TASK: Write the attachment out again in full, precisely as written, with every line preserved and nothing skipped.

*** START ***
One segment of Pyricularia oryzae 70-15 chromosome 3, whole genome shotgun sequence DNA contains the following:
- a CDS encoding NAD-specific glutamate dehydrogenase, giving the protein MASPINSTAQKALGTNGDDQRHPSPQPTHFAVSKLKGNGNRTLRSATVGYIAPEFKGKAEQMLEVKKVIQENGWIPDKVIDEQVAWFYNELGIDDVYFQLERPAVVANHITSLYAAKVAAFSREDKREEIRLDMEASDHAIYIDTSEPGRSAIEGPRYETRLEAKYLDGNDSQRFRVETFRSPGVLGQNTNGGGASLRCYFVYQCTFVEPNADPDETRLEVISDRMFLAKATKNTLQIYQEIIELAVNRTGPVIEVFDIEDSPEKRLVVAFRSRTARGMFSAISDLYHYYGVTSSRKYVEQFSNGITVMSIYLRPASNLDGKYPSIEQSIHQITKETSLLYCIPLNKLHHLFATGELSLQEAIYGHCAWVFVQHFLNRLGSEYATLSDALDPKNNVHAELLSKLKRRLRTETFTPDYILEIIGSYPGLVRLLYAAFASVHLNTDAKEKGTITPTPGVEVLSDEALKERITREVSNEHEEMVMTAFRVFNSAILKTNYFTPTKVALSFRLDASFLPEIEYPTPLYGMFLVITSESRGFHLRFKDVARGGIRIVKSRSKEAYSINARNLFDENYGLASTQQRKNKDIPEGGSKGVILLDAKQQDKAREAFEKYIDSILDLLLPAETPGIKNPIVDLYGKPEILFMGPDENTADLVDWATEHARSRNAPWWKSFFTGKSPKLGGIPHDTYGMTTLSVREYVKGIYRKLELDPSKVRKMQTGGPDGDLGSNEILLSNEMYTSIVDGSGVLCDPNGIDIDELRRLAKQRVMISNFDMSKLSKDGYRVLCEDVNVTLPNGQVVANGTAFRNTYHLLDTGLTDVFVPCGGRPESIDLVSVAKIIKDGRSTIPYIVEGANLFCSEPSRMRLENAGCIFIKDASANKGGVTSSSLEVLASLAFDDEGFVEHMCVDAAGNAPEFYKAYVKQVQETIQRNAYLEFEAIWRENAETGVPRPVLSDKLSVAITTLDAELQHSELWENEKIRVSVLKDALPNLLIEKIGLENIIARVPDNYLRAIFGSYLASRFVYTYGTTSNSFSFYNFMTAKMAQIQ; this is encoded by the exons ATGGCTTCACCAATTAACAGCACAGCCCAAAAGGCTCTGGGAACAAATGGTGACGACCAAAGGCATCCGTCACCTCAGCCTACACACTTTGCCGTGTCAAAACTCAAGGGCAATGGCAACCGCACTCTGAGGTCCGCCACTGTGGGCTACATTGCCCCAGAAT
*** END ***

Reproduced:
One segment of Pyricularia oryzae 70-15 chromosome 3, whole genome shotgun sequence DNA contains the following:
- a CDS encoding NAD-specific glutamate dehydrogenase, giving the protein MASPINSTAQKALGTNGDDQRHPSPQPTHFAVSKLKGNGNRTLRSATVGYIAPEFKGKAEQMLEVKKVIQENGWIPDKVIDEQVAWFYNELGIDDVYFQLERPAVVANHITSLYAAKVAAFSREDKREEIRLDMEASDHAIYIDTSEPGRSAIEGPRYETRLEAKYLDGNDSQRFRVETFRSPGVLGQNTNGGGASLRCYFVYQCTFVEPNADPDETRLEVISDRMFLAKATKNTLQIYQEIIELAVNRTGPVIEVFDIEDSPEKRLVVAFRSRTARGMFSAISDLYHYYGVTSSRKYVEQFSNGITVMSIYLRPASNLDGKYPSIEQSIHQITKETSLLYCIPLNKLHHLFATGELSLQEAIYGHCAWVFVQHFLNRLGSEYATLSDALDPKNNVHAELLSKLKRRLRTETFTPDYILEIIGSYPGLVRLLYAAFASVHLNTDAKEKGTITPTPGVEVLSDEALKERITREVSNEHEEMVMTAFRVFNSAILKTNYFTPTKVALSFRLDASFLPEIEYPTPLYGMFLVITSESRGFHLRFKDVARGGIRIVKSRSKEAYSINARNLFDENYGLASTQQRKNKDIPEGGSKGVILLDAKQQDKAREAFEKYIDSILDLLLPAETPGIKNPIVDLYGKPEILFMGPDENTADLVDWATEHARSRNAPWWKSFFTGKSPKLGGIPHDTYGMTTLSVREYVKGIYRKLELDPSKVRKMQTGGPDGDLGSNEILLSNEMYTSIVDGSGVLCDPNGIDIDELRRLAKQRVMISNFDMSKLSKDGYRVLCEDVNVTLPNGQVVANGTAFRNTYHLLDTGLTDVFVPCGGRPESIDLVSVAKIIKDGRSTIPYIVEGANLFCSEPSRMRLENAGCIFIKDASANKGGVTSSSLEVLASLAFDDEGFVEHMCVDAAGNAPEFYKAYVKQVQETIQRNAYLEFEAIWRENAETGVPRPVLSDKLSVAITTLDAELQHSELWENEKIRVSVLKDALPNLLIEKIGLENIIARVPDNYLRAIFGSYLASRFVYTYGTTSNSFSFYNFMTAKMAQIQ; this is encoded by the exons ATGGCTTCACCAATTAACAGCACAGCCCAAAAGGCTCTGGGAACAAATGGTGACGACCAAAGGCATCCGTCACCTCAGCCTACACACTTTGCCGTGTCAAAACTCAAGGGCAATGGCAACCGCACTCTGAGGTCCGCCACTGTGGGCTACATTGCCCCAGAAT